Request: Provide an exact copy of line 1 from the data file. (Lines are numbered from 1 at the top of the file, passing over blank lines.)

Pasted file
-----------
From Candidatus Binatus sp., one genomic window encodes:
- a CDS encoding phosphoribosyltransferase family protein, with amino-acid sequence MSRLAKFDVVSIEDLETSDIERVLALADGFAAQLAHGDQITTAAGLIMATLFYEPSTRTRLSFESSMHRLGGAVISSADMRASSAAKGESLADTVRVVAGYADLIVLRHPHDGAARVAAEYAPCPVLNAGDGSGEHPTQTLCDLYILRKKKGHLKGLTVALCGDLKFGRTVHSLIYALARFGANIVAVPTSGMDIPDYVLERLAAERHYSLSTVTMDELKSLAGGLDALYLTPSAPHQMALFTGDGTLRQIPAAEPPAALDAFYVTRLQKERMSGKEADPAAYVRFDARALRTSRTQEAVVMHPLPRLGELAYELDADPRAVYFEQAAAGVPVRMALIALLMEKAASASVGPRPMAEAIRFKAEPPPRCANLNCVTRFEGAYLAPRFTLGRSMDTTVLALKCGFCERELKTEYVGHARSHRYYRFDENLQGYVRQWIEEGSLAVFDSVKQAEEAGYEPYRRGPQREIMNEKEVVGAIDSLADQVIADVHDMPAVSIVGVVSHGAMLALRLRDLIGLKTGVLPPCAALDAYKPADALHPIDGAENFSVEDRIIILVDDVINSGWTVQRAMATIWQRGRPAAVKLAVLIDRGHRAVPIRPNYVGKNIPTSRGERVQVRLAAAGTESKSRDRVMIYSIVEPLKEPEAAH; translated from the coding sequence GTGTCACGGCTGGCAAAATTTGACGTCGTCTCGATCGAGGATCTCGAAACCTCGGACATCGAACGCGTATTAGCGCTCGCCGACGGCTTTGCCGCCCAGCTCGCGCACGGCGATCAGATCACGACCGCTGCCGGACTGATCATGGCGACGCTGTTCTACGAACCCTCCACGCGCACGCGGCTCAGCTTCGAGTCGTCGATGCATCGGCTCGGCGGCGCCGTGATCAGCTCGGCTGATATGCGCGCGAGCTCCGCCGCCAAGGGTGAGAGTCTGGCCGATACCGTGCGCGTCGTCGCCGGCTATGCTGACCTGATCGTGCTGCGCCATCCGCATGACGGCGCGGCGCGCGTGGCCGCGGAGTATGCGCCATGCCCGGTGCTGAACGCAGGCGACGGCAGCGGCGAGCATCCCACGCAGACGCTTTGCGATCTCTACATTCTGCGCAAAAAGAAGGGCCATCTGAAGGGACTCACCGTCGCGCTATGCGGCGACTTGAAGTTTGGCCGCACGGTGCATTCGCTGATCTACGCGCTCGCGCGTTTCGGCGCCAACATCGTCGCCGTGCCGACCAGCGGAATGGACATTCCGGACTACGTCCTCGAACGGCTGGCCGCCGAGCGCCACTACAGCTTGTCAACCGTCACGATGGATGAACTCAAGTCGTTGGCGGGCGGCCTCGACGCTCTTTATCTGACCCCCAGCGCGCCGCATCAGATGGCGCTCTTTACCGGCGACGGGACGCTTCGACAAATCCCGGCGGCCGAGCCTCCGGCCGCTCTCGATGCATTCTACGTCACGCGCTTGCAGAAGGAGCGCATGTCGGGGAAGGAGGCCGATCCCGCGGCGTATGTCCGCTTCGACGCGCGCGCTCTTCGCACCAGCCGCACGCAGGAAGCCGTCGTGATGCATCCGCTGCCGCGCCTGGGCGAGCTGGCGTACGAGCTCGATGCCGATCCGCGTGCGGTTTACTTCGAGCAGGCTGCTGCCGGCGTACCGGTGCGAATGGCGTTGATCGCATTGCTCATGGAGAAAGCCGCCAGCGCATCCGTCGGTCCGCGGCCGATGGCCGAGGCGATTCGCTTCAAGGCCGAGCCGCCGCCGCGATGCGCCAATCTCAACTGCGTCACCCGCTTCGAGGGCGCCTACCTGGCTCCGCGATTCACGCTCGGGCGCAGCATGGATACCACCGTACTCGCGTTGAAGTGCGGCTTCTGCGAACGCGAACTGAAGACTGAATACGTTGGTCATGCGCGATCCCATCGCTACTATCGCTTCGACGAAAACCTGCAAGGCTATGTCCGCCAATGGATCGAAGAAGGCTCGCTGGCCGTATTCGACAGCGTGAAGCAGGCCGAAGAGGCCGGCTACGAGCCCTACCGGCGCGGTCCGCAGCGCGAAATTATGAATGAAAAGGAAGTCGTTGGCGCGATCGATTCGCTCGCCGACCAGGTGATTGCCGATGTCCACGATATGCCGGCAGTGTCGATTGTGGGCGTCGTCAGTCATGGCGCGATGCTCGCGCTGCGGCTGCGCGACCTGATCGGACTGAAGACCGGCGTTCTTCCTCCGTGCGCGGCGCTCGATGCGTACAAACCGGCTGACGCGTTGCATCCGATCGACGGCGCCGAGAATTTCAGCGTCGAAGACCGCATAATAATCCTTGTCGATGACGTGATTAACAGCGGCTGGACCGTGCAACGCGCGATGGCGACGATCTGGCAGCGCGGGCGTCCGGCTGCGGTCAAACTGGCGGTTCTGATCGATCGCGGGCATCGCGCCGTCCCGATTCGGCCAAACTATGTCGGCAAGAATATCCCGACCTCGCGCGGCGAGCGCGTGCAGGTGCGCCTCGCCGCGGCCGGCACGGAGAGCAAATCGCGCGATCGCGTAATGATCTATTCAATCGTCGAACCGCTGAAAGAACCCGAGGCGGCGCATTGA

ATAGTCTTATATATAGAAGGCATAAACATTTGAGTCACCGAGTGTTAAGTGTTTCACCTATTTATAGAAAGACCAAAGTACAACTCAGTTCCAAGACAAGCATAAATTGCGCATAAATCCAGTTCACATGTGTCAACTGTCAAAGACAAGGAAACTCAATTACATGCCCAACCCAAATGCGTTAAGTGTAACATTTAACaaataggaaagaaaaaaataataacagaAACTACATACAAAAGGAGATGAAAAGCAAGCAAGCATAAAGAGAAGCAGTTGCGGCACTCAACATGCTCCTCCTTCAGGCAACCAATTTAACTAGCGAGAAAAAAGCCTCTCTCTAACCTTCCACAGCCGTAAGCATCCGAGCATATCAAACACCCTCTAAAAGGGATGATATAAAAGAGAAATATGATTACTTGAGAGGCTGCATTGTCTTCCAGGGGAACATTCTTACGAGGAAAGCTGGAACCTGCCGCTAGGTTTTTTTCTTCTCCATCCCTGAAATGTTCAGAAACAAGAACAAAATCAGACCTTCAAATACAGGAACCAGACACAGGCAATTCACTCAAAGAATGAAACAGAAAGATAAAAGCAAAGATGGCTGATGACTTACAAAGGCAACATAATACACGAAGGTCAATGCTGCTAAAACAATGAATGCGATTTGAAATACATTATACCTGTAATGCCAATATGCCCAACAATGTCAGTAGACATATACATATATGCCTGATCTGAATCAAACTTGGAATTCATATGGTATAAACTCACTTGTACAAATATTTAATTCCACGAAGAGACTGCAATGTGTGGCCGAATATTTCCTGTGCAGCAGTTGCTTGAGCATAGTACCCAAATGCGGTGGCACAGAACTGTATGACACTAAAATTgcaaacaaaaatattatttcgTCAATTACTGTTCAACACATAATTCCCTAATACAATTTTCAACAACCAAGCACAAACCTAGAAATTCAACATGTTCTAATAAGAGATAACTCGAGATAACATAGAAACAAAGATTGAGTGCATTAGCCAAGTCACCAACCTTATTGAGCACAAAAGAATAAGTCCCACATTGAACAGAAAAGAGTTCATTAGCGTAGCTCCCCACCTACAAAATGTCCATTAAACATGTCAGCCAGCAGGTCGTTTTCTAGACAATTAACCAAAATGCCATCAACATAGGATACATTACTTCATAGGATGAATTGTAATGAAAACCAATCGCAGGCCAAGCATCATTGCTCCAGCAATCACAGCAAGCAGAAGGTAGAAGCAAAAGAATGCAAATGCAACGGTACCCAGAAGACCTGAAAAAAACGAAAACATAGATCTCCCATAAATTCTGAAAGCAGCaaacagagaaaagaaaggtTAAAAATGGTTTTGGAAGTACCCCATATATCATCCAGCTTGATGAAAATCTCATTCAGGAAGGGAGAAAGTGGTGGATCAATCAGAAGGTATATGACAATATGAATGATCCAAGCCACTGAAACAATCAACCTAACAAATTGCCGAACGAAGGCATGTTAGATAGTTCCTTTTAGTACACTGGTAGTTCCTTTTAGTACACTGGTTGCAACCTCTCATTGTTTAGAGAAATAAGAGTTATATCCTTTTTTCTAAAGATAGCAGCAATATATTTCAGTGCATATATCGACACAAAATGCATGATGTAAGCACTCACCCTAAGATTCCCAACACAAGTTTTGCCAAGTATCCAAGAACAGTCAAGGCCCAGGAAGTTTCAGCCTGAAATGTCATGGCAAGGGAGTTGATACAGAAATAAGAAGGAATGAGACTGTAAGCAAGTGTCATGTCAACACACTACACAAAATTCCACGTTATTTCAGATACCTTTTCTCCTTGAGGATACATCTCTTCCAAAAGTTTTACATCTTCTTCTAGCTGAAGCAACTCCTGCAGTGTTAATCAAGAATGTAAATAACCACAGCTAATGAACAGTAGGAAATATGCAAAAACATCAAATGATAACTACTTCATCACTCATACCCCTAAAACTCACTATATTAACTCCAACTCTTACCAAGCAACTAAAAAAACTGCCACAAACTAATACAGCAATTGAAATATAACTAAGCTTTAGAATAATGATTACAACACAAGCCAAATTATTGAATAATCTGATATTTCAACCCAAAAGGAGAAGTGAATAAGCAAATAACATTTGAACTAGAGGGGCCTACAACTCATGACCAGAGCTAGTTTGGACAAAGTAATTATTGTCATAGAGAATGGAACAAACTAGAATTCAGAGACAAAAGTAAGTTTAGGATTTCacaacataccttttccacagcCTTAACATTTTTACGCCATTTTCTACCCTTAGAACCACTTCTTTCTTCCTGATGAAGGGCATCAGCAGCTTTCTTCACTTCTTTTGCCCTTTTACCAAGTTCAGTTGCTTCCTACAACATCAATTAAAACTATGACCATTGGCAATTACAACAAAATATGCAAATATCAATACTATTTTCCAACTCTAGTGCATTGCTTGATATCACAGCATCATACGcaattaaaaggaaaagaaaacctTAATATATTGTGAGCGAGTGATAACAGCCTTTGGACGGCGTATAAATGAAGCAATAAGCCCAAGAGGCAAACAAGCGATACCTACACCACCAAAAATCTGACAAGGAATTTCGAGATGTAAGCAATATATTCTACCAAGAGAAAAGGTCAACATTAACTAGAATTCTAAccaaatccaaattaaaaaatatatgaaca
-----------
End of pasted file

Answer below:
From Candidatus Binatus sp., one genomic window encodes: